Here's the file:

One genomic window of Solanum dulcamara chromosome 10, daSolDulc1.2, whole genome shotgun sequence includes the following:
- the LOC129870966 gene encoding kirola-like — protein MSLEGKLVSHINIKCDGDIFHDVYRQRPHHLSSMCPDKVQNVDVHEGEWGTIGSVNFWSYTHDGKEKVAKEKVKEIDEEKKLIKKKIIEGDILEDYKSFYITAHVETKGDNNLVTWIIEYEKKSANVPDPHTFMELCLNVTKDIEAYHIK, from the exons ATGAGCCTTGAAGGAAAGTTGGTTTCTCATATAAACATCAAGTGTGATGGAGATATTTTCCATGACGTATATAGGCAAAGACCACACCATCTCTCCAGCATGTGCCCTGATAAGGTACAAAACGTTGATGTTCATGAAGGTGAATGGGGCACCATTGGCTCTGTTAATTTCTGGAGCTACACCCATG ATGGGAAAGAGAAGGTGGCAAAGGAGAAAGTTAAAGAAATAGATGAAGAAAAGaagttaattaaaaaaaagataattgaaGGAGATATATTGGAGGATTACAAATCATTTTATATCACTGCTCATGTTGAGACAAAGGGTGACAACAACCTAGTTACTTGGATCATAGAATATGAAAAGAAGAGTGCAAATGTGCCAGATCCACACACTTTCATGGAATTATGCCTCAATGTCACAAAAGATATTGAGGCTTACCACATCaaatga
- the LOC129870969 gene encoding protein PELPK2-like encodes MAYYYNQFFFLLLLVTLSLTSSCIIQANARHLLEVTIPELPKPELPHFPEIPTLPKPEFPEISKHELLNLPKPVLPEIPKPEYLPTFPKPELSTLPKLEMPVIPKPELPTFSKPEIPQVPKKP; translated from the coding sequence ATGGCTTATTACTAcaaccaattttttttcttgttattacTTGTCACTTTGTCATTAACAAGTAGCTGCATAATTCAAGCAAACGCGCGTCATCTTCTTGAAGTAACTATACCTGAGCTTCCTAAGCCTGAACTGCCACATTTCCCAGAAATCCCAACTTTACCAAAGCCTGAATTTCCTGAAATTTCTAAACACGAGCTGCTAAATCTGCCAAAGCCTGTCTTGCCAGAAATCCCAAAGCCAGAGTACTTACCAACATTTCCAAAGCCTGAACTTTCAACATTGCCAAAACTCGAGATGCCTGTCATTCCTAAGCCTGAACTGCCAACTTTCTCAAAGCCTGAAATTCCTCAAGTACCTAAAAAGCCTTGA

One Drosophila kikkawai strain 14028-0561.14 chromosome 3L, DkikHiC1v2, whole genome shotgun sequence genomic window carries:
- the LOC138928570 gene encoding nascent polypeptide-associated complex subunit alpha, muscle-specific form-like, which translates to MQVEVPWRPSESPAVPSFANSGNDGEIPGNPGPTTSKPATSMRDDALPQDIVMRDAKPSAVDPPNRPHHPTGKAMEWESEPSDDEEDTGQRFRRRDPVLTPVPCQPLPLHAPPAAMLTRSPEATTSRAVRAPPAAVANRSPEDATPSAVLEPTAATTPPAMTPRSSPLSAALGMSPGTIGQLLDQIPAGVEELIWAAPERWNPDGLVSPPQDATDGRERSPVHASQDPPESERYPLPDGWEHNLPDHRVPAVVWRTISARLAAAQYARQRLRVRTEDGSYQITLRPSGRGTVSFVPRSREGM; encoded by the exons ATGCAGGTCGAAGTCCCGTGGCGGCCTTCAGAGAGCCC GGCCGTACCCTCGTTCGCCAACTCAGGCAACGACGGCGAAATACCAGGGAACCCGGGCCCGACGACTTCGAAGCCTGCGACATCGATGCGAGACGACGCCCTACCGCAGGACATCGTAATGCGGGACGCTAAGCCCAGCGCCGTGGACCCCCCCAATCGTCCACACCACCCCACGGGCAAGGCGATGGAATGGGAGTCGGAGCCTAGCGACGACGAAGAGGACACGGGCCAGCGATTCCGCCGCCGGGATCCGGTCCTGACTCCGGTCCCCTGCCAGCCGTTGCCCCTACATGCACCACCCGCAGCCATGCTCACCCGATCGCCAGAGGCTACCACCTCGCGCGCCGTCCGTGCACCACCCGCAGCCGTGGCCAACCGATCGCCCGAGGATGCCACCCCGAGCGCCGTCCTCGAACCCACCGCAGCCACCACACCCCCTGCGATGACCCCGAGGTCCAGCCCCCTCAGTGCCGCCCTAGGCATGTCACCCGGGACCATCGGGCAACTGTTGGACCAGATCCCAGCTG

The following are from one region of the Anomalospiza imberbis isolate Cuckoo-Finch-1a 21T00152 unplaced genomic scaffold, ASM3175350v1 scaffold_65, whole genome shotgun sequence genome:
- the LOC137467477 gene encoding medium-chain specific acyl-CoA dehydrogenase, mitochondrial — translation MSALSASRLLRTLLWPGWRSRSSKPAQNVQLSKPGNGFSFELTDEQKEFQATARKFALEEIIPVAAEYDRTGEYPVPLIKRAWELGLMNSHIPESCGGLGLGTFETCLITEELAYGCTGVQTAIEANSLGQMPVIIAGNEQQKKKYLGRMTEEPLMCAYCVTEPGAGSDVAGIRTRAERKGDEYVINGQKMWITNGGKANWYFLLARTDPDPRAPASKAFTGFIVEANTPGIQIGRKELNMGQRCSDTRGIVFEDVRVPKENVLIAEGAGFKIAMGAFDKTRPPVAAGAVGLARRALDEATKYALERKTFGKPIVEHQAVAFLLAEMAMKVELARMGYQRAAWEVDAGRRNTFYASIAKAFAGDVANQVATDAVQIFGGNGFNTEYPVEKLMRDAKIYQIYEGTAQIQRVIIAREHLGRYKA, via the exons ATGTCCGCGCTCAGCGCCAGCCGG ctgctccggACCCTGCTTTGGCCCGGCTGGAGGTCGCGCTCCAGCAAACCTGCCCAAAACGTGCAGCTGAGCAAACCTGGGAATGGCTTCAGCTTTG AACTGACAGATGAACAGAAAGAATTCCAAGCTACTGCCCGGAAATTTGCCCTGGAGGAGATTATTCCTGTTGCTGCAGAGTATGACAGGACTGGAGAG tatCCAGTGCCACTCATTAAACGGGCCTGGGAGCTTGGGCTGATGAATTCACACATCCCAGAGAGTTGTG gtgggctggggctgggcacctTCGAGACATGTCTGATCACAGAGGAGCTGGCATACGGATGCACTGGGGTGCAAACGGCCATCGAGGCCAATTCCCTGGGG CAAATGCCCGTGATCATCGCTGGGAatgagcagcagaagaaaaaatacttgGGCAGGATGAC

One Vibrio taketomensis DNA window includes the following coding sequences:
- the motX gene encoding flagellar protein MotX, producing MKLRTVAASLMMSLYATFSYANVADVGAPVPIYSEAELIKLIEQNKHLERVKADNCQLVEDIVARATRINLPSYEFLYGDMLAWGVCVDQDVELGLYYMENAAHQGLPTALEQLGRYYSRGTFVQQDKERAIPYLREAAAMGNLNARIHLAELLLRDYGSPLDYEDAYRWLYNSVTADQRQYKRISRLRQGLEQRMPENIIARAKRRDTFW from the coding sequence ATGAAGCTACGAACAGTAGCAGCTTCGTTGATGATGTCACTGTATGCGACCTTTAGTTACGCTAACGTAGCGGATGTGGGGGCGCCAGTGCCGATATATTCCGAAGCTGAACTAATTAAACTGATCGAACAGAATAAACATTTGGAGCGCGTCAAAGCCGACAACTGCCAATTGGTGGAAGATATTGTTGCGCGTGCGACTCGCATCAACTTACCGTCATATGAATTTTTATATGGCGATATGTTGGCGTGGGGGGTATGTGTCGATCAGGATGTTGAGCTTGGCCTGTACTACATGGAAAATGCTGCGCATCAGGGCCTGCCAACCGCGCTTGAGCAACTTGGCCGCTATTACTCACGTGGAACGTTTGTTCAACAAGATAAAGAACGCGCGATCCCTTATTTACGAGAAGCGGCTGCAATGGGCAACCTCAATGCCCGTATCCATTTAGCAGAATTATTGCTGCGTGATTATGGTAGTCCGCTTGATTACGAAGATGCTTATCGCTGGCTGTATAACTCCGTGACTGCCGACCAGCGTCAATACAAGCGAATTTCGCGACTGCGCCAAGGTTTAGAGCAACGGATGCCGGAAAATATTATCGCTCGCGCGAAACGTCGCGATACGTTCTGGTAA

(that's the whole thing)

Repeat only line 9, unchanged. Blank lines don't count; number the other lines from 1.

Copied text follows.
- the motX gene encoding flagellar protein MotX, producing MKLRTVAASLMMSLYATFSYANVADVGAPVPIYSEAELIKLIEQNKHLERVKADNCQLVEDIVARATRINLPSYEFLYGDMLAWGVCVDQDVELGLYYMENAAHQGLPTALEQLGRYYSRGTFVQQDKERAIPYLREAAAMGNLNARIHLAELLLRDYGSPLDYEDAYRWLYNSVTADQRQYKRISRLRQGLEQRMPENIIARAKRRDTFW from the coding sequence ATGAAGCTACGAACAGTAGCAGCTTCGTTGATGATGTCACTGTATGCGACCTTTAGTTACGCTAACGTAGCGGATGTGGGGGCGCCAGTGCCGATATATTCCGAAGCTGAACTAATTAAACTGATCGAACAGAATAAACATTTGGAGCGCGTCAAAGCCGACAACTGCCAATTGGTGGAAGATATTGTTGCGCGTGCGACTCGCATCAACTTACCGTCATATGAATTTTTATATGGCGATATGTTGGCGTGGGGGGTATGTGTCGATCAGGATGTTGAGCTTGGCCTGTACTACATGGAAAATGCTGCGCATCAGGGCCTGCCAACCGCGCTTGAGCAACTTGGCCGCTATTACTCACGTGGAACGTTTGTTCAACAAGATAAAGAACGCGCGATCCCTTATTTACGAGAAGCGGCTGCAATGGGCAACCTCAATGCCCGTATCCATTTAGCAGAATTATTGCTGCGTGATTATGGTAGTCCGCTTGATTACGAAGATGCTTATCGCTGGCTGTATAACTCCGTGACTGCCGACCAGCGTCAATACAAGCGAATTTCGCGACTGCGCCAAGGTTTAGAGCAACGGATGCCGGAAAATATTATCGCTCGCGCGAAACGTCGCGATACGTTCTGGTAA